It appears to be the oddest of odd-couple arrangements: The Maryland wing of the AFL-CIO is supporting gay marriage. And in doing so out of simple social justice, organized labor is performing a possible political disservice to Barack Obama, the organization’s presumed choice for president. Maryland is overwhelmingly Democratic, heavily Catholic and one-third black. The Catholic Church opposes gay marriage and already has cautioned Gov. Martin O’Malley (D-Catholic) to put his religion ahead of secular law. Black clergymen have fought attempts to legalize gay marriage as destructive to the family and a sinful redefinition of the traditional union of man and woman and they intend to renew their pastoral fight this year. But strangely enough, labor unions, the Catholic Church and black churches have been locked in synchronicity on many social issues, especially the dignity of labor as outlined in the populist papal encyclical, Rarum Novarum. These days, though, religion is more about sex than salvation and redemption. Labor’s endorsement of same-sex marriage begs the question: Is the leadership speaking only for itself or does the rank-and-file share the sentiment?
As irony would have it, Fred D. Mason, president of the Maryland State and District of Columbia AFL-CIO, is black, religion unknown, and his endorsement of gay marriage is an aberration from the black churches. Mason has a son who is gay, according to The Washington Post. But what about all of those hardhats, steeplejacks, riveters, steelworkers, riggers, bricklayers, building tradesmen and other card-carriers who form that amorphous blue-collar brigade that used to be called the Reagan Democrats and are now classified as swing voters? Especially active in the engagement is the SEIU 1190, whose membership is majority black and represents mainly hospital workers whose loyalties could be torn between union and church. “When push comes to shove, union members, regardless of their personal views, stand on the side of social justice,” Mason was quoted as saying. “This is certainly a major issue for Maryland, and organized labor will not stand on the sidelines.” Okay.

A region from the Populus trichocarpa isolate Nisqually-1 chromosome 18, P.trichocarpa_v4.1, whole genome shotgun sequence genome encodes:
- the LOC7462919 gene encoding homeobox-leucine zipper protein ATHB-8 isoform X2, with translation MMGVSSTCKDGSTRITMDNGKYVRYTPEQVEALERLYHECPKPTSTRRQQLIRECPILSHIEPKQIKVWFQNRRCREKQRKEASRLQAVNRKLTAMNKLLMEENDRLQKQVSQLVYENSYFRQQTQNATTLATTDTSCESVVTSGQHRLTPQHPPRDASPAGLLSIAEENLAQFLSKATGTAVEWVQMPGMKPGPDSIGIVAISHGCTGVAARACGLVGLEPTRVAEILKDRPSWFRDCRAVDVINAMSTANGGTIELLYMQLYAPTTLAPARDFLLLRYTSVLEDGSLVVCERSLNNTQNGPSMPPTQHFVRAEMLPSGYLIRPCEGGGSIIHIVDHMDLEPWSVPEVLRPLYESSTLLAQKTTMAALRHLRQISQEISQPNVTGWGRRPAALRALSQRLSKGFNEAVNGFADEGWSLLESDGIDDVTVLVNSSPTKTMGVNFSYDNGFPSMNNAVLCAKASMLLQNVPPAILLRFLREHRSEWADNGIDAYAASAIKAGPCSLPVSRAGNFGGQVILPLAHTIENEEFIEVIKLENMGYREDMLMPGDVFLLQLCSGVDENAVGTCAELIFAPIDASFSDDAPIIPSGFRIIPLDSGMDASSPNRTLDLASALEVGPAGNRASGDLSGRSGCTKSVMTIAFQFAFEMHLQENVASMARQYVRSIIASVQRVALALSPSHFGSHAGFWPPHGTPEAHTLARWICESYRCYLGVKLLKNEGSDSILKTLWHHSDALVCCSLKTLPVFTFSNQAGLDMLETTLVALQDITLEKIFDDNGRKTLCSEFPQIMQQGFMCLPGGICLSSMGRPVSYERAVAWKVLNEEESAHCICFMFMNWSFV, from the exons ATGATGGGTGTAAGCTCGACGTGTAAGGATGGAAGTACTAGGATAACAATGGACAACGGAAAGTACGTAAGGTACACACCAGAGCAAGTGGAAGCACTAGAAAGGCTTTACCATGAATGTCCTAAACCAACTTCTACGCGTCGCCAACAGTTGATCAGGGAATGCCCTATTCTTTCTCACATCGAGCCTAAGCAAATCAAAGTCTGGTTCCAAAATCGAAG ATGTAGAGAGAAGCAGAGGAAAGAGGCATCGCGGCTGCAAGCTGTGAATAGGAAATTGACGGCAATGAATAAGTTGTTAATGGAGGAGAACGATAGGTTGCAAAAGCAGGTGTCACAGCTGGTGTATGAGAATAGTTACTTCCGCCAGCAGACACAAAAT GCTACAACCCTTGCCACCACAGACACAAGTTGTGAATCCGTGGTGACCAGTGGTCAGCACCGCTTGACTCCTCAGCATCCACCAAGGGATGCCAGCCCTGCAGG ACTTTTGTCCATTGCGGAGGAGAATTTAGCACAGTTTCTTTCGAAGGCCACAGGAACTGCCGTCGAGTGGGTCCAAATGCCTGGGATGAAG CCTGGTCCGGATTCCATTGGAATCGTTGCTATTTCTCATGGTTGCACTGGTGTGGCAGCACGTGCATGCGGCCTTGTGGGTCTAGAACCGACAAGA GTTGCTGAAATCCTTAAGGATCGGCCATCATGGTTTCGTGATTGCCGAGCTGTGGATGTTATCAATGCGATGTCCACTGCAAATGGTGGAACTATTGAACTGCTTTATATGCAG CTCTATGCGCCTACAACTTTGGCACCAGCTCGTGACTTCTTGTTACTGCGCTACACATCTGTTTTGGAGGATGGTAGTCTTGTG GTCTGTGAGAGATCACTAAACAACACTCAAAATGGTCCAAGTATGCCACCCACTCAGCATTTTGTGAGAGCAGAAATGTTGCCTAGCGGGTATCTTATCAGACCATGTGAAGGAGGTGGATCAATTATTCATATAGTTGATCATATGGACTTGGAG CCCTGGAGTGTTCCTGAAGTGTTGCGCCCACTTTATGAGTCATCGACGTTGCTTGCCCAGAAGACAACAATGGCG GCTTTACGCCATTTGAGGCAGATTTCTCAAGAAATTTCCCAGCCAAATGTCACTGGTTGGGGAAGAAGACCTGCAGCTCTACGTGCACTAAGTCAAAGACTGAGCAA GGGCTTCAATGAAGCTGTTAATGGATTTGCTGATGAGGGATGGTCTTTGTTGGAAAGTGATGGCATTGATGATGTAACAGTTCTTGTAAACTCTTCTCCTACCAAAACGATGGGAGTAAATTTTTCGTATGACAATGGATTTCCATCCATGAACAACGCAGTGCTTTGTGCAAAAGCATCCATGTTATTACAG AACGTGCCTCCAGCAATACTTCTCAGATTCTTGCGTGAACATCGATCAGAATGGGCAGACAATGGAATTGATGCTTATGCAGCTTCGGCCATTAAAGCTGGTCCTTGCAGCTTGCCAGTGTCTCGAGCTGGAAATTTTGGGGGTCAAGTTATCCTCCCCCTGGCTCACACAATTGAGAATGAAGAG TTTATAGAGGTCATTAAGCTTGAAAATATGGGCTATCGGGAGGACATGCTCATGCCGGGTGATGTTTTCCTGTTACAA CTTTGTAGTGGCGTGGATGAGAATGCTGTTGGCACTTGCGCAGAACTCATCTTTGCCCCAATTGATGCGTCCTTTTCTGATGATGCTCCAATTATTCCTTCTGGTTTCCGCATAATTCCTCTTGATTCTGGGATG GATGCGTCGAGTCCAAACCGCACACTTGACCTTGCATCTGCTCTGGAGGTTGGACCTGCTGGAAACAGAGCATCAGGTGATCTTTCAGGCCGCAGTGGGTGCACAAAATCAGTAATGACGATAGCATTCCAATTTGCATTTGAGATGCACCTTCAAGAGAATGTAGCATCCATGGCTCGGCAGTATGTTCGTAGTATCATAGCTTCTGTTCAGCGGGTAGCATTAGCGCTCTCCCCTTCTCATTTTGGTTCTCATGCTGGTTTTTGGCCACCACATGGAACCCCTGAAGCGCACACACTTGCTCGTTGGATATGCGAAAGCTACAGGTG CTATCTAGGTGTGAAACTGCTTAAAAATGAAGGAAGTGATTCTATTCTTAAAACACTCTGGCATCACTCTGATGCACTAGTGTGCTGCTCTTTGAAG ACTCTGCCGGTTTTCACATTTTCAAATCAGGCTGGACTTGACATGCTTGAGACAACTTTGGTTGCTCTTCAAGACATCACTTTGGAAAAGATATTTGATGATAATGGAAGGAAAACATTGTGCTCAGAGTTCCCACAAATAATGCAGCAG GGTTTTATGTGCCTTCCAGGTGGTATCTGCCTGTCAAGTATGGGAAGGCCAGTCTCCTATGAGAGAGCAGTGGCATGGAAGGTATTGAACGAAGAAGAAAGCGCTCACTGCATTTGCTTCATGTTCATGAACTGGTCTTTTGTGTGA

What appears to be an unnatural alliance between organized labor and the gay community may unite Democrats in the State House but it could alienate them at the voting booth. If same-sex marriage becomes law in Maryland, it is likely to be petitioned to referendum by the same group that forced Maryland’s version of the Dream Act, which would grant in-state college tuition to certain illegal immigrants, to a choice by the voters on the November ballot. The twin issues would attract the very voters who are hostile to Obama and could cause embarrassment to O’Malley in his home state just when he is attempting to expand his appeal to a broader audience as chairman of the Democratic Governors’ Association. As a practical political matter, O’Malley and the supporters of same-sex marriage ought to consider delaying their expectations until the 2013 session of the General Assembly and forestall any potential referendum until the 2014 general election for governor. Whoever would win the Democratic nomination no doubt would be a supporter of same-sex marriage and be unbothered by the issue’s presence on the ballot. And there doesn’t appear to be a potential Republican candidate for governor who could exploit the emotional issue.